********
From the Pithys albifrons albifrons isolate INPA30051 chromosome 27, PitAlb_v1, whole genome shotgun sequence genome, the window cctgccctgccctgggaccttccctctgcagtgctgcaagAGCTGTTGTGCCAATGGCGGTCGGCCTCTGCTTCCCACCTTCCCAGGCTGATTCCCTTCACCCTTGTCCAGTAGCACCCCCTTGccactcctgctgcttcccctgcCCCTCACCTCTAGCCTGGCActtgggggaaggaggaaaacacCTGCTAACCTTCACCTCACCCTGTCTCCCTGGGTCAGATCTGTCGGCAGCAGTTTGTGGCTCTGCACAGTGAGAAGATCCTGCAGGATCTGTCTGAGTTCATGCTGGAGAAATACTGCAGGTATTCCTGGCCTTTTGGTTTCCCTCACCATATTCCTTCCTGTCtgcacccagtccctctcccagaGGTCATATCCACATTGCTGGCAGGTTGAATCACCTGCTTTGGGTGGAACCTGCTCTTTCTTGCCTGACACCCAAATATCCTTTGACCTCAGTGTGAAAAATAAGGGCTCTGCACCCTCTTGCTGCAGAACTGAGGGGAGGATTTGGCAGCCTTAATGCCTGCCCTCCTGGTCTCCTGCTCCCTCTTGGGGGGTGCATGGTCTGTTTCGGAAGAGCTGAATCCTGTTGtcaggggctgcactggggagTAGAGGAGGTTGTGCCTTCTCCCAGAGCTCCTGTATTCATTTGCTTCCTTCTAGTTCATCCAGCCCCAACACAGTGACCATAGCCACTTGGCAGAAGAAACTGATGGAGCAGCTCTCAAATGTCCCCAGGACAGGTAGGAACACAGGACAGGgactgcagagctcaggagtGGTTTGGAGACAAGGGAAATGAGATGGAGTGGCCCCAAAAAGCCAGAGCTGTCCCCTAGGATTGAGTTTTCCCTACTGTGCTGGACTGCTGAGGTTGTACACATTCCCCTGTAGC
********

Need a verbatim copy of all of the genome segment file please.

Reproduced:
From the Pithys albifrons albifrons isolate INPA30051 chromosome 27, PitAlb_v1, whole genome shotgun sequence genome, the window cctgccctgccctgggaccttccctctgcagtgctgcaagAGCTGTTGTGCCAATGGCGGTCGGCCTCTGCTTCCCACCTTCCCAGGCTGATTCCCTTCACCCTTGTCCAGTAGCACCCCCTTGccactcctgctgcttcccctgcCCCTCACCTCTAGCCTGGCActtgggggaaggaggaaaacacCTGCTAACCTTCACCTCACCCTGTCTCCCTGGGTCAGATCTGTCGGCAGCAGTTTGTGGCTCTGCACAGTGAGAAGATCCTGCAGGATCTGTCTGAGTTCATGCTGGAGAAATACTGCAGGTATTCCTGGCCTTTTGGTTTCCCTCACCATATTCCTTCCTGTCtgcacccagtccctctcccagaGGTCATATCCACATTGCTGGCAGGTTGAATCACCTGCTTTGGGTGGAACCTGCTCTTTCTTGCCTGACACCCAAATATCCTTTGACCTCAGTGTGAAAAATAAGGGCTCTGCACCCTCTTGCTGCAGAACTGAGGGGAGGATTTGGCAGCCTTAATGCCTGCCCTCCTGGTCTCCTGCTCCCTCTTGGGGGGTGCATGGTCTGTTTCGGAAGAGCTGAATCCTGTTGtcaggggctgcactggggagTAGAGGAGGTTGTGCCTTCTCCCAGAGCTCCTGTATTCATTTGCTTCCTTCTAGTTCATCCAGCCCCAACACAGTGACCATAGCCACTTGGCAGAAGAAACTGATGGAGCAGCTCTCAAATGTCCCCAGGACAGGTAGGAACACAGGACAGGgactgcagagctcaggagtGGTTTGGAGACAAGGGAAATGAGATGGAGTGGCCCCAAAAAGCCAGAGCTGTCCCCTAGGATTGAGTTTTCCCTACTGTGCTGGACTGCTGAGGTTGTACACATTCCCCTGTAGC